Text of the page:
Fix Your Finances Week | Step 1: Diagnosing the problem

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INDIANAPOLIS, Ind.- Many Americans have trouble managing money, but rarely do people talk about their financial problems.

“Oh my gosh I was so nervous, so nervous about this,” Terri Lee, a young-professional living in Indianapolis said.

Terri is 28, single, and has no children.

As she approaches 30, she wants to fix her finances.

Pete the Planner, a personal finance expert, offered to help her to just that.

He started by asking Terri if she felt that she could easily afford her current lifestyle?

“It’s a bit of a struggle at times,” she replied.

Terri makes around $50,000 a year working in the public health field.

She racked up nearly $100,000 in student loan debt pursuing her bachelor’s and master’s degrees.

In addition to that, she’s also working to pay down her credit cards.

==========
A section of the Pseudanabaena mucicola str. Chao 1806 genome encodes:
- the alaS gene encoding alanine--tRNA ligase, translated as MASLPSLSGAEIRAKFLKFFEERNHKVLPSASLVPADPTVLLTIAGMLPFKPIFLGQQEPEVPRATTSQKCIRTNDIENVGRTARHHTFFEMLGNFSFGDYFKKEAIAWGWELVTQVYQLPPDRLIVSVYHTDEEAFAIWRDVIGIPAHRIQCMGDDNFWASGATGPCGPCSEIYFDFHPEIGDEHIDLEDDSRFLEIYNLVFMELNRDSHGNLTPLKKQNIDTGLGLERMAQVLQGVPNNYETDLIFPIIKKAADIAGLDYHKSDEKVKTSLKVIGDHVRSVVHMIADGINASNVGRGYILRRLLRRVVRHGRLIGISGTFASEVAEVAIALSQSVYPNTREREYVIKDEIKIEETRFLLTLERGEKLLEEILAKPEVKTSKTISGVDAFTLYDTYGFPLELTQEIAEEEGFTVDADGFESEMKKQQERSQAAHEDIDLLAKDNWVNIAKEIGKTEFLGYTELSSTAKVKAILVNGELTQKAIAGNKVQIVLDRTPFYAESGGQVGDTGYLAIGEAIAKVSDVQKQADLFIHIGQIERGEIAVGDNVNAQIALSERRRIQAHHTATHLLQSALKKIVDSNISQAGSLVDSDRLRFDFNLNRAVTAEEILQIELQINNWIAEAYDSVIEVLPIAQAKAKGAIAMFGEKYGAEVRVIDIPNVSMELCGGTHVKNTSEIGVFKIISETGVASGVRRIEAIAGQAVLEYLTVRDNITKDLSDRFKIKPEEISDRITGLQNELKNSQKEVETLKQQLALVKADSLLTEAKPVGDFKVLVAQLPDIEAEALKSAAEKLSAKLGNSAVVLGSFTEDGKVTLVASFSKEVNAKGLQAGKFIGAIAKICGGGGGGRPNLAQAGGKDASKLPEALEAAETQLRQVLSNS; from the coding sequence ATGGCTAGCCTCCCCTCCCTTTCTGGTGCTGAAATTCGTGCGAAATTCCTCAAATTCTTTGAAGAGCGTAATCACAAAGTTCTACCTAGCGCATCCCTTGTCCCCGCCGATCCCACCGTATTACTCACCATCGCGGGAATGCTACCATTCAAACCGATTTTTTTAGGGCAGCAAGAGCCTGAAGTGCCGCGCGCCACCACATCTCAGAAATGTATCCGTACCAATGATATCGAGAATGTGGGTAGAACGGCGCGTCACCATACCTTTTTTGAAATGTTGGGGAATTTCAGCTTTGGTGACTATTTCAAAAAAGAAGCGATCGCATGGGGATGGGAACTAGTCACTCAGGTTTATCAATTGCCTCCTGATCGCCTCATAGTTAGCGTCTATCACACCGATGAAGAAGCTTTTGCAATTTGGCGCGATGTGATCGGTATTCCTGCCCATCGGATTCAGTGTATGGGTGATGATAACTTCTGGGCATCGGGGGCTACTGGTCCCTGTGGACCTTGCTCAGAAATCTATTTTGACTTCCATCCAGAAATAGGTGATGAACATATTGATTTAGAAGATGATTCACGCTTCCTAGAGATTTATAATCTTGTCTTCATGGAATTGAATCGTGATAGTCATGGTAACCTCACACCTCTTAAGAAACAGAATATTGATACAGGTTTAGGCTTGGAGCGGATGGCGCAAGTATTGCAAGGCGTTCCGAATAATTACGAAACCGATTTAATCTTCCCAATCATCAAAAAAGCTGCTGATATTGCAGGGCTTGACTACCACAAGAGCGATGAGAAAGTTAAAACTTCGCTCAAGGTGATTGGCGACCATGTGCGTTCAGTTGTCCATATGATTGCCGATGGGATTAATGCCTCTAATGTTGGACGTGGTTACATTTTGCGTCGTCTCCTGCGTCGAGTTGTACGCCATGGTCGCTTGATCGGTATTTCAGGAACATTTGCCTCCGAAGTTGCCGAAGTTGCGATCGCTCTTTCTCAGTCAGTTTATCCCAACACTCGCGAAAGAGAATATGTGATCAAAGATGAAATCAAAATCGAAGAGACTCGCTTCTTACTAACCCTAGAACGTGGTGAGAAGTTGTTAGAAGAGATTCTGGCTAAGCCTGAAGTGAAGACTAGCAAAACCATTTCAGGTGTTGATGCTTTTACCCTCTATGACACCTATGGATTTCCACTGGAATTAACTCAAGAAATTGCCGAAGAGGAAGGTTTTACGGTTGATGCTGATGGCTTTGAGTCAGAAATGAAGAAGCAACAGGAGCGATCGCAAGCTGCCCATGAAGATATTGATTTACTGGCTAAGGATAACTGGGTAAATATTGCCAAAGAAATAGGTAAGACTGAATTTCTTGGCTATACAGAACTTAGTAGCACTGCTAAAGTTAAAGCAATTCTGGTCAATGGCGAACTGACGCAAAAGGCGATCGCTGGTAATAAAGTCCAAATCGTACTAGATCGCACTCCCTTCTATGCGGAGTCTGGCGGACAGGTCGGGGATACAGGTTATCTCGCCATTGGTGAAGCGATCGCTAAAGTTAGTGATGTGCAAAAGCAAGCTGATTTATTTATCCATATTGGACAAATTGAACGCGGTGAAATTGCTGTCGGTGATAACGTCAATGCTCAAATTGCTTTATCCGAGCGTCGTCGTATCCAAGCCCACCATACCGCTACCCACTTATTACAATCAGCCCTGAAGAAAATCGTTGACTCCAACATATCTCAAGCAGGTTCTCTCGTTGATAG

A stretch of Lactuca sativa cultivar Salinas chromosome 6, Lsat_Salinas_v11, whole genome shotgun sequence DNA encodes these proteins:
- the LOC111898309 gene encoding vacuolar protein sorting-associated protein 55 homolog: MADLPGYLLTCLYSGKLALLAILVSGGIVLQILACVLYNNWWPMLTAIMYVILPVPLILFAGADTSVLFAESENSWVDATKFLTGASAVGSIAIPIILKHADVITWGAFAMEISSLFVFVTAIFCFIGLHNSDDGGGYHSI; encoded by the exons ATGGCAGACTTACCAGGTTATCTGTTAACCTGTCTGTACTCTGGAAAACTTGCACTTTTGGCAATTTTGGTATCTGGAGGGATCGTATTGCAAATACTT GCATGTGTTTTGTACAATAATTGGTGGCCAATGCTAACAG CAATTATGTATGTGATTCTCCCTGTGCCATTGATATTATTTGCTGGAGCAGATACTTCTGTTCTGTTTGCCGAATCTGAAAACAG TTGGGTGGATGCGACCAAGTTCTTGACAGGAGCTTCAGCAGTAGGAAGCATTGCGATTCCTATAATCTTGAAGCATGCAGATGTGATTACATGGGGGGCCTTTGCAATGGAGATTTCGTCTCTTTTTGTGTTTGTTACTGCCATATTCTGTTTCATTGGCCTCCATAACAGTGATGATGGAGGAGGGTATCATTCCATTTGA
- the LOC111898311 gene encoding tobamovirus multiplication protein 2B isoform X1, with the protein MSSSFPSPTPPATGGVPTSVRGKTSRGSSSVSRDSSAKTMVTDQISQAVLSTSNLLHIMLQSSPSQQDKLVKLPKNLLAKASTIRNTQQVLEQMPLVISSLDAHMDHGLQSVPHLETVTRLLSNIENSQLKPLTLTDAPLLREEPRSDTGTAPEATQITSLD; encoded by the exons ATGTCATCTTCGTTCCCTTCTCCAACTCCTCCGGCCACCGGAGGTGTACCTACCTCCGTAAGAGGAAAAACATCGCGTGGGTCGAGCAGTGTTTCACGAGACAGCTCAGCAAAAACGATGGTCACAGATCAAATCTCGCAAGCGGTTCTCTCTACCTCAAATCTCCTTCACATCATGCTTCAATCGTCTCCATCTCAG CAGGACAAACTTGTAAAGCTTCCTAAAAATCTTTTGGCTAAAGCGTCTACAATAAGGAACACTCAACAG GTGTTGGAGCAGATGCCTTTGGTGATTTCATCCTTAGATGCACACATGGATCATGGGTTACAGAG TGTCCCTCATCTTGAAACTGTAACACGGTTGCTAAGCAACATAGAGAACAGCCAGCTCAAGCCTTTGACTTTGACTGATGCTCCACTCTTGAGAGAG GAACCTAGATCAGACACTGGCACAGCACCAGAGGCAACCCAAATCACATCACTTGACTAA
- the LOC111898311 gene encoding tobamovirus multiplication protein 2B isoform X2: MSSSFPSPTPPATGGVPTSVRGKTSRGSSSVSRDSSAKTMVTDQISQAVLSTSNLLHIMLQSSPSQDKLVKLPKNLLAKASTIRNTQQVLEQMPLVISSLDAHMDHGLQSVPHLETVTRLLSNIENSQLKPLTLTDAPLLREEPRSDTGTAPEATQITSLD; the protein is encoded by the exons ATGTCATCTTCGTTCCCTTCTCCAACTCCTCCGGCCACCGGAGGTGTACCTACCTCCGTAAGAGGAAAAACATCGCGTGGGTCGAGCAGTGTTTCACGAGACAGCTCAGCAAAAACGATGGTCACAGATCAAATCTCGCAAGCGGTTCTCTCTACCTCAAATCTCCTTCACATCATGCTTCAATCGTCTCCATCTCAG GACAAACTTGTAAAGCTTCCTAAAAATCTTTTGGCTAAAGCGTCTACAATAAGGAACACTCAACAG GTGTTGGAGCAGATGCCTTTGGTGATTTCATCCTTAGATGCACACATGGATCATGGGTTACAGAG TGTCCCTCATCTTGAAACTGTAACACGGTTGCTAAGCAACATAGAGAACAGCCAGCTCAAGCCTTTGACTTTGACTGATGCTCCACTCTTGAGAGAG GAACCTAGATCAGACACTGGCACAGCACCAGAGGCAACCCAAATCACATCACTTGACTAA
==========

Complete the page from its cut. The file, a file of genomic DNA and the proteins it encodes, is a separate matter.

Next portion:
“This is a pretty classic situation, you’ve got someone who is clearly very intelligent—is going to have a PhD—she understands money, this is a behavior issue,” Pete the Planner said.

Terri and Pete sat down and came up with three short term financial goals:

  • Save $1,000 by April
  • Ignore student loan debt and focus on paying off credit cards
  • Try only spending money 10-14 time per week

“The problem is your past is dominating your present, and that’s Terri’s situation. When you have someone that’s really smart, that’s adding a lot to their community, who wants better for themselves but their consumed by their past—you don’t lay blame, you just show a path to change that,” Pete the Planner said.

Click here to take a financial self-assessment.

 

 

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